ASD symptoms can vary greatly from person to person depending on the severity of the disorder. Symptoms may even go unrecognized for young children who have mild ASD or less debilitating handicaps. Very early indicators that require evaluation by an expert include:

  • no babbling or pointing by age 1
  • no single words by age 16 months or two-word phrases by age 2
  • no response to name
  • loss of language or social skills previously acquired
  • poor eye contact
  • excessive lining up of toys or objects
  • no smiling or social responsiveness

Later indicators include:

  • impaired ability to make friends with peers
  • impaired ability to initiate or sustain a conversation with others
  • absence or impairment of imaginative and social play
  • repetitive or unusual use of language
  • abnormally intense or focused interest
  • preoccupation with certain objects or subjects
  • inflexible adherence to specific routines or rituals

Health care providers will often use a questionnaire or other screening instrument to gather information about a child’s development and behavior. Some screening instruments rely solely on parent observations, while others rely on a combination of parent and doctor observations. If screening instruments indicate the possibility of ASD, a more comprehensive evaluation is usually indicated.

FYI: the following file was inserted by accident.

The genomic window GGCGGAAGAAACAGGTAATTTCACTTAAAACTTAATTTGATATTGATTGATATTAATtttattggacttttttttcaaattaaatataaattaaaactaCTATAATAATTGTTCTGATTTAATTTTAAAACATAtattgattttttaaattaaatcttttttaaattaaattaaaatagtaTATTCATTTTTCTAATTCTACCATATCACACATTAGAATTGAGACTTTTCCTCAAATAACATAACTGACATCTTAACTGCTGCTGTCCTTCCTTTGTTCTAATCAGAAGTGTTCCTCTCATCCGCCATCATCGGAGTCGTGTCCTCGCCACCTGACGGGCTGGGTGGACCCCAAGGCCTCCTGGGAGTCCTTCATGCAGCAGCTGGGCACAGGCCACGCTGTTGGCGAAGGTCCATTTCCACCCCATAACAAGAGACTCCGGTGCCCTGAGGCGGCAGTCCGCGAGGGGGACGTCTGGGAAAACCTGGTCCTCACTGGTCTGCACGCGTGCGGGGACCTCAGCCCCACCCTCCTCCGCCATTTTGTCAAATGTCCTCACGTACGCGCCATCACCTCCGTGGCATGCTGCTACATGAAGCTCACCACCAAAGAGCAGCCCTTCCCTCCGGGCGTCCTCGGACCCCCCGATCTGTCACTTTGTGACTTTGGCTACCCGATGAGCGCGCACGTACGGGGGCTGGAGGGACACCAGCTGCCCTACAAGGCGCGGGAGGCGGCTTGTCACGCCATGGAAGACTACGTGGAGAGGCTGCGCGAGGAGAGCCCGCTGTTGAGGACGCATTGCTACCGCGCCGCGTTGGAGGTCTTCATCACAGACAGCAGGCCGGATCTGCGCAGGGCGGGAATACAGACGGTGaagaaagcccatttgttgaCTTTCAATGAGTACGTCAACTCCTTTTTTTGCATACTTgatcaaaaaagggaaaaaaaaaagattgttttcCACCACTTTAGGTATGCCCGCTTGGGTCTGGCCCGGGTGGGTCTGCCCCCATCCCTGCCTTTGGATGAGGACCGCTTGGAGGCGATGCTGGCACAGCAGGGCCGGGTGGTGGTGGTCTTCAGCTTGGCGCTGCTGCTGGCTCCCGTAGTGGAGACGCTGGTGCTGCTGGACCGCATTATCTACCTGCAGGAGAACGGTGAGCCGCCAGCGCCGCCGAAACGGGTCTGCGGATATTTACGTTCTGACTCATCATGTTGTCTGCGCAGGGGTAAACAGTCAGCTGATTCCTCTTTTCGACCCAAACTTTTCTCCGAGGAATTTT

A comprehensive evaluation requires a multidisciplinary team, including a psychologist, neurologist, psychiatrist, speech therapist, and other professionals who diagnose and treat children with ASD. The team members will conduct a thorough neurological assessment and in-depth cognitive and language testing. Because hearing problems can cause behaviors that could be mistaken for ASD, children with delayed speech development should also have their hearing tested.